Idaho Lt. Gov. Janice McGeachin grabbed the reins Tuesday by banning COVID-19 vaccination “passports” and mandatory COVID-19 testing in the state while Gov. Brad Little was away on travel. She also sought information on deploying the National Guard to the Texas border.
Gov. Little was, in fact, in Texas on Tuesday, meeting with nine other Republican governors regarding the Biden administration’s handling of border issues.
“I am in Texas performing my duties as the duly elected Governor of Idaho, and I have not authorized the Lt. Governor to act on my behalf,” Little said in a statement late Tuesday. “I will be rescinding and reversing any actions taken by the Lt. Governor when I return.”
This isn’t the first time Lt. Gov. McGeachin (also a Republican) has tried to seize power while the governor stepped away from the state. In May, she issued an executive order banning mask mandates while the Little attended a conference in Nashville. Little rescinded the order the next day upon his return, saying local officials should have the power to make mask policy decisions.
That didn’t stop McGeachin from trying to assert her authority again this Tuesday. “Today, as Acting Governor, I fixed Gov. Little’s Executive Order on ‘vaccine passports’ to make sure that K-12 schools and universities cannot require vaccinations OR require mandatory testing,” she declared in a tweet. “I will continue to fight for your individual Liberty!”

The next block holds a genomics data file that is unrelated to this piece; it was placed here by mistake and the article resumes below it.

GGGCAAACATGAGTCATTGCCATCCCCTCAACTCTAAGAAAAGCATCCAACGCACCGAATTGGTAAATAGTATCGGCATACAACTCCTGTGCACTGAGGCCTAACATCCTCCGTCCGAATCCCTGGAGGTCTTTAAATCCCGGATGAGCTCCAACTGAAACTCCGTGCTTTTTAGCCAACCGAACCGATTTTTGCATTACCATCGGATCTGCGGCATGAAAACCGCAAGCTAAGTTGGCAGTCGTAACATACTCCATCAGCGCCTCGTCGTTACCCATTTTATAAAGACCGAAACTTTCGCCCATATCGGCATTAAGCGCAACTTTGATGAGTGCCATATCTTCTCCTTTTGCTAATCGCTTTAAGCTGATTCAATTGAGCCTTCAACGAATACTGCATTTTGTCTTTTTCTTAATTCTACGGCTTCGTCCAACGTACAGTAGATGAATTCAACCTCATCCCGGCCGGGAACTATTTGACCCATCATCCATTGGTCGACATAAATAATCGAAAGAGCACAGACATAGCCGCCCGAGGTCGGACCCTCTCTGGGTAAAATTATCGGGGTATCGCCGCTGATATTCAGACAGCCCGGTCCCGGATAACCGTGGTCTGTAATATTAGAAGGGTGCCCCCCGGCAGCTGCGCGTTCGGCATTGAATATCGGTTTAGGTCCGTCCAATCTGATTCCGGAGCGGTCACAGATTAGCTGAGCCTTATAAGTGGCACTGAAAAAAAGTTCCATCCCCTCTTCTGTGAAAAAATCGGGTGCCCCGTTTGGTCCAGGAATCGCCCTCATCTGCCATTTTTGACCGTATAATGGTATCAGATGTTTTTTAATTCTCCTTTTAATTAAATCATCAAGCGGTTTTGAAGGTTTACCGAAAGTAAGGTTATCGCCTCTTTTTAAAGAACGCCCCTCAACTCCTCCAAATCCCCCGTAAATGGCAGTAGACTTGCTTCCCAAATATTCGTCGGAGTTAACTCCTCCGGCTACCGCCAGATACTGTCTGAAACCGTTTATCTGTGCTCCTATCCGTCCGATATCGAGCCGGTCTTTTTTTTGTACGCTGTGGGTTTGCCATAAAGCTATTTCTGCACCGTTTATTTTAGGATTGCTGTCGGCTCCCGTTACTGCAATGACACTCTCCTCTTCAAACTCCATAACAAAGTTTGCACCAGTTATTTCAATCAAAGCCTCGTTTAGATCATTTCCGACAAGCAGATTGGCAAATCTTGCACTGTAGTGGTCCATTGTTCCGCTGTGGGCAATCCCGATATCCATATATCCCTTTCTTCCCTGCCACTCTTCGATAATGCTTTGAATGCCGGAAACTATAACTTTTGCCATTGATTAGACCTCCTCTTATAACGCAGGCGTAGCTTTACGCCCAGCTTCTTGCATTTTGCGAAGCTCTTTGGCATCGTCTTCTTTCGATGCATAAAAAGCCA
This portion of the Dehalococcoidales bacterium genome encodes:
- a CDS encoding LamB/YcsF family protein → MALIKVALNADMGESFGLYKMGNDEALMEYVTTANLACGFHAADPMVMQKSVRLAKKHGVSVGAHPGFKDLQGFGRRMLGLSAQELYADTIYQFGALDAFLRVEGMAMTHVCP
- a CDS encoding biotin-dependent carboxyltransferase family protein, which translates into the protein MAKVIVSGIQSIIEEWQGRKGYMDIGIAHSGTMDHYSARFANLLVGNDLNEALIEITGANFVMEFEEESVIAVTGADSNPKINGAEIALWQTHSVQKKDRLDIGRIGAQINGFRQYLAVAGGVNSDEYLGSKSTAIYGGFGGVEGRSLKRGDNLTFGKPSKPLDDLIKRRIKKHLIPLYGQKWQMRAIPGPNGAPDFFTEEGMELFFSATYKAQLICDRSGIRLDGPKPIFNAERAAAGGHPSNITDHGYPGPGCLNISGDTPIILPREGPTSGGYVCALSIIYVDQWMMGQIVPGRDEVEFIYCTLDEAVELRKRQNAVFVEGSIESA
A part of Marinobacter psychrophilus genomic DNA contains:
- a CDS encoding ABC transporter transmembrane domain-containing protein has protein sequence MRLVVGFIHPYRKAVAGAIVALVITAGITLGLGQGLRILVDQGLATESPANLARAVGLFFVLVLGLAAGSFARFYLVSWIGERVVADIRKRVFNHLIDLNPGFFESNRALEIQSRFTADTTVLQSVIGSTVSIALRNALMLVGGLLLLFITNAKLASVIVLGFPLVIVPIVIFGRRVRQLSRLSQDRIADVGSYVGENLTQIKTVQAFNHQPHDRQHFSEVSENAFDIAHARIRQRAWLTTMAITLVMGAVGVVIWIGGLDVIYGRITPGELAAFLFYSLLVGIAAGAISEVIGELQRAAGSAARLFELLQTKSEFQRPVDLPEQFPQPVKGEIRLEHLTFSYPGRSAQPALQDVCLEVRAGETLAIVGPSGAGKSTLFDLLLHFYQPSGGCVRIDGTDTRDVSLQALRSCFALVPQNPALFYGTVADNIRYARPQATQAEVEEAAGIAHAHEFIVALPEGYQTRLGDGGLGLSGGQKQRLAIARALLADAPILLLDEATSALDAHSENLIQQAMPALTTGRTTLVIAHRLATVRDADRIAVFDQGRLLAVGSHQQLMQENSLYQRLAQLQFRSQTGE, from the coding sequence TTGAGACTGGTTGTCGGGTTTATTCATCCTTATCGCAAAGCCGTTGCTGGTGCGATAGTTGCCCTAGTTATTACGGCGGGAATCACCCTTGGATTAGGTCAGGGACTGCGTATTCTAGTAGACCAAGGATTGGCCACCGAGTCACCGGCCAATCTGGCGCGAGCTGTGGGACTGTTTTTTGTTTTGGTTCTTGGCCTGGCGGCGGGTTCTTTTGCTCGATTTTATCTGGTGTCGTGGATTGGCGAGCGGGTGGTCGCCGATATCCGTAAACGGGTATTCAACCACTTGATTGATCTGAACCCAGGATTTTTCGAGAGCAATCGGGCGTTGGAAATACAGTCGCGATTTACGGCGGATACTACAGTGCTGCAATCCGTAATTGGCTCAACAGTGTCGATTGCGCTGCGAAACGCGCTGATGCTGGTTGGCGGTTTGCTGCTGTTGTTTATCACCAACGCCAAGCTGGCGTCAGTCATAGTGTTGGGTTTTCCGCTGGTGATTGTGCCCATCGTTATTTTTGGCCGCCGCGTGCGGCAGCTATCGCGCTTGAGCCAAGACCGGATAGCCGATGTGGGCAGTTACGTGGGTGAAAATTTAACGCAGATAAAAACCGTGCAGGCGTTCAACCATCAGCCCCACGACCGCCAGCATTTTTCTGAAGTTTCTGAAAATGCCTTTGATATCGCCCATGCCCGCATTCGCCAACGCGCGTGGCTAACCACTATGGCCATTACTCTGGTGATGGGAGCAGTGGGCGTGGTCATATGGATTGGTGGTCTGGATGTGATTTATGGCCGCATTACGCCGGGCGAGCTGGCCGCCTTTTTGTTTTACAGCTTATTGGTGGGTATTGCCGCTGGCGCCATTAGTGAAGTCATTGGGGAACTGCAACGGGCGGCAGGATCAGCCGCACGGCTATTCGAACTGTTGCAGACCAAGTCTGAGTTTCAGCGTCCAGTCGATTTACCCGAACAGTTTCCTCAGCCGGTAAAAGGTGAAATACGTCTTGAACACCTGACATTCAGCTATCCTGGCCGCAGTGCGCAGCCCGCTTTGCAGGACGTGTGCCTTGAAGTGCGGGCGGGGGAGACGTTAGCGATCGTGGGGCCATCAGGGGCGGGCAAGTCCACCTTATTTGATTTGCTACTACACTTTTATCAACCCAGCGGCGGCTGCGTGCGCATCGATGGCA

Idaho is currently seeing one of the highest COVID-19 case rates in the country. Though the delta-fueled surge is beginning to subside in some Southern states, Idaho’s case rate is still climbing. Hospitalizations and deaths are at record highs. The state’s health department activated crisis standards of care statewide on September 16 as hospitals were buckling under the weight of COVID-19 cases.
James P. Souza, chief physician executive for Idaho’s St. Luke’s Health System, provided a grim report about the state of hospitals and patient care late last month. “For the people who say ‘we all die sometime:’ Yes we do,” Souza said. “But these people didn’t need to die now, and they didn’t need to die like this.”
Cases, hospitalizations, and deaths have only increased since then. Meanwhile, only 42 percent of the state is fully vaccinated.
Gov. Little is expected to return this evening and reverse McGeachin’s bans soon after.
As for deploying the National Guard, Maj. Gen. Michael Garshak responded to McGeachin’s information request writing, according to the Associated Press: “I am unaware of any request for Idaho National Guard assistance under the Emergency Management Assistance Compact (EMAC) from Texas or Arizona… As you are aware, the Idaho National Guard is not a law enforcement agency.”
Little took particular offense to the deployment inquiry by McGeachin, who is running for his position.
“Attempting to deploy our National Guard for political grandstanding is an affront to the Idaho constitution and insults the men and women who have dedicated their life to serving our state and the country,” the governor said in his statement.